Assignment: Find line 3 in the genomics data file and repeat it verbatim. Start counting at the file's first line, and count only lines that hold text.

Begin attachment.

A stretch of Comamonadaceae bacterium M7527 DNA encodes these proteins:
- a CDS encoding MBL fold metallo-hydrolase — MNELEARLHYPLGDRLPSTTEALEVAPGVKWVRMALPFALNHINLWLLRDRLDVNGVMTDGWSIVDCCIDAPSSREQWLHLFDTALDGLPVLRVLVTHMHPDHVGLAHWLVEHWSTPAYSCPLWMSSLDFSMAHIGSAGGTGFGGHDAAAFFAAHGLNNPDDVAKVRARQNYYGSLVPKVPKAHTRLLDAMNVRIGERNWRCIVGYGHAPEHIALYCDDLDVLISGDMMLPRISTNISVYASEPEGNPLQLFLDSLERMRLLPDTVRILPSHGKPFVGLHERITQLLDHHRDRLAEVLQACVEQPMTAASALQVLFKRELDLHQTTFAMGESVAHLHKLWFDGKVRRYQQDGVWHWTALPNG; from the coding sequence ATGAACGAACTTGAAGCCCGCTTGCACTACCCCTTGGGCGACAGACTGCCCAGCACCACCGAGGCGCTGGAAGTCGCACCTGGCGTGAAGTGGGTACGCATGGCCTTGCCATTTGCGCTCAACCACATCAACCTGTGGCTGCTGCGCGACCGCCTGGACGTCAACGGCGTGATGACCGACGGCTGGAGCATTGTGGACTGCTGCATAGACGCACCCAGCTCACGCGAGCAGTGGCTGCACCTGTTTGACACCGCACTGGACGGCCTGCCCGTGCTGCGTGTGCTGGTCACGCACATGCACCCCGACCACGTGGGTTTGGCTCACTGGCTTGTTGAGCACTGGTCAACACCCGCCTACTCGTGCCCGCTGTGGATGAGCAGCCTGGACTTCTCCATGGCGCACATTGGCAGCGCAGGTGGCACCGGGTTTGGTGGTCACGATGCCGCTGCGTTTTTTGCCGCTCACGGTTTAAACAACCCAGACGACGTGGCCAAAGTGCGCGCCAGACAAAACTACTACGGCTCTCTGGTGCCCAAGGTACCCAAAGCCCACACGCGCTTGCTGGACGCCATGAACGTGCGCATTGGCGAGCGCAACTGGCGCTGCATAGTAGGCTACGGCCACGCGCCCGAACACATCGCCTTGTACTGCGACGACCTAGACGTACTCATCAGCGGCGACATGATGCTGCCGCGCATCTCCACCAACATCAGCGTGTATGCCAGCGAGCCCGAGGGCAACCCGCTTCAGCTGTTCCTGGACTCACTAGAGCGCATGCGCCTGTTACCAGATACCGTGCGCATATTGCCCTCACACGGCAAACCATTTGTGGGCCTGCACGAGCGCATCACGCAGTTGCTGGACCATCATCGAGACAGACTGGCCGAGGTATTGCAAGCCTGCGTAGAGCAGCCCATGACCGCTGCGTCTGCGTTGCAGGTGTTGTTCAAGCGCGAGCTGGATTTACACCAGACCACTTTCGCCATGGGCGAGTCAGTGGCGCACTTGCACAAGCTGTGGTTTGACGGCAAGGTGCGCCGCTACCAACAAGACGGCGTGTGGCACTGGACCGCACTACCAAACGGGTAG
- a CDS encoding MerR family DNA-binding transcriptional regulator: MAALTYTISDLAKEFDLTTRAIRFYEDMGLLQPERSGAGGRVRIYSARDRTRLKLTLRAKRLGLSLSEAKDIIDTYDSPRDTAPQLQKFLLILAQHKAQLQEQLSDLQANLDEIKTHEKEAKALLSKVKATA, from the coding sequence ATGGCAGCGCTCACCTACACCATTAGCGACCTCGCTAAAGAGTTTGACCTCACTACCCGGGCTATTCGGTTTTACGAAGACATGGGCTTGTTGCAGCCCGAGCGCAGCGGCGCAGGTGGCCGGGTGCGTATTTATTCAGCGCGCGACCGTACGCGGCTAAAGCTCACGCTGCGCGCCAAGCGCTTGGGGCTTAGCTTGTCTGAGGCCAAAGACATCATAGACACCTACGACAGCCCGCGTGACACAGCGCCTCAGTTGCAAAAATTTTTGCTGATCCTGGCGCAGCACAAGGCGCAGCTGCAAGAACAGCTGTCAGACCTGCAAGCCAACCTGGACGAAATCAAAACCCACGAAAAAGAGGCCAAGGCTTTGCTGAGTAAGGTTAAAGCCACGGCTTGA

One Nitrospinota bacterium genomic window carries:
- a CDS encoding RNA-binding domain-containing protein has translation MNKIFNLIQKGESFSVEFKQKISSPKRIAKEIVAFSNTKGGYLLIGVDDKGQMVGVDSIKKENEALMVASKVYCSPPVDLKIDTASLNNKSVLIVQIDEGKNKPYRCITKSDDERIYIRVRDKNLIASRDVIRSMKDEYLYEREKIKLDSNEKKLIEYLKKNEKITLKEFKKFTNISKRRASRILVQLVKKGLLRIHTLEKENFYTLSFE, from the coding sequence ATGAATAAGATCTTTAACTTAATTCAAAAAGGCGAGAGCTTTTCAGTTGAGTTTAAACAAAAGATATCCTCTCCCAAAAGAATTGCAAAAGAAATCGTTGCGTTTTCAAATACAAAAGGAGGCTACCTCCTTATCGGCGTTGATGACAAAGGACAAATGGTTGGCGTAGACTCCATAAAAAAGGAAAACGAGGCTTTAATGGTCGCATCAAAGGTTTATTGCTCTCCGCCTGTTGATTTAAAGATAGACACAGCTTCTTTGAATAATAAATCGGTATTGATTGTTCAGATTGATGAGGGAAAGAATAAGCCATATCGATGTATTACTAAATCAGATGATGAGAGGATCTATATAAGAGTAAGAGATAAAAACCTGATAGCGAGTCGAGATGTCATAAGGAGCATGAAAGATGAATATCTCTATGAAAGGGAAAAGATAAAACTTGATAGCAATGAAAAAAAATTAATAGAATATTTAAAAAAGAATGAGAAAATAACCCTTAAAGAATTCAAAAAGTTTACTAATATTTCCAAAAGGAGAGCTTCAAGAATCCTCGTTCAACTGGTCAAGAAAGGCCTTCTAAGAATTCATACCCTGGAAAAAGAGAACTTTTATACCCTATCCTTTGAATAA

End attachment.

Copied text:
- a CDS encoding MerR family DNA-binding transcriptional regulator: MAALTYTISDLAKEFDLTTRAIRFYEDMGLLQPERSGAGGRVRIYSARDRTRLKLTLRAKRLGLSLSEAKDIIDTYDSPRDTAPQLQKFLLILAQHKAQLQEQLSDLQANLDEIKTHEKEAKALLSKVKATA, from the coding sequence ATGGCAGCGCTCACCTACACCATTAGCGACCTCGCTAAAGAGTTTGACCTCACTACCCGGGCTATTCGGTTTTACGAAGACATGGGCTTGTTGCAGCCCGAGCGCAGCGGCGCAGGTGGCCGGGTGCGTATTTATTCAGCGCGCGACCGTACGCGGCTAAAGCTCACGCTGCGCGCCAAGCGCTTGGGGCTTAGCTTGTCTGAGGCCAAAGACATCATAGACACCTACGACAGCCCGCGTGACACAGCGCCTCAGTTGCAAAAATTTTTGCTGATCCTGGCGCAGCACAAGGCGCAGCTGCAAGAACAGCTGTCAGACCTGCAAGCCAACCTGGACGAAATCAAAACCCACGAAAAAGAGGCCAAGGCTTTGCTGAGTAAGGTTAAAGCCACGGCTTGA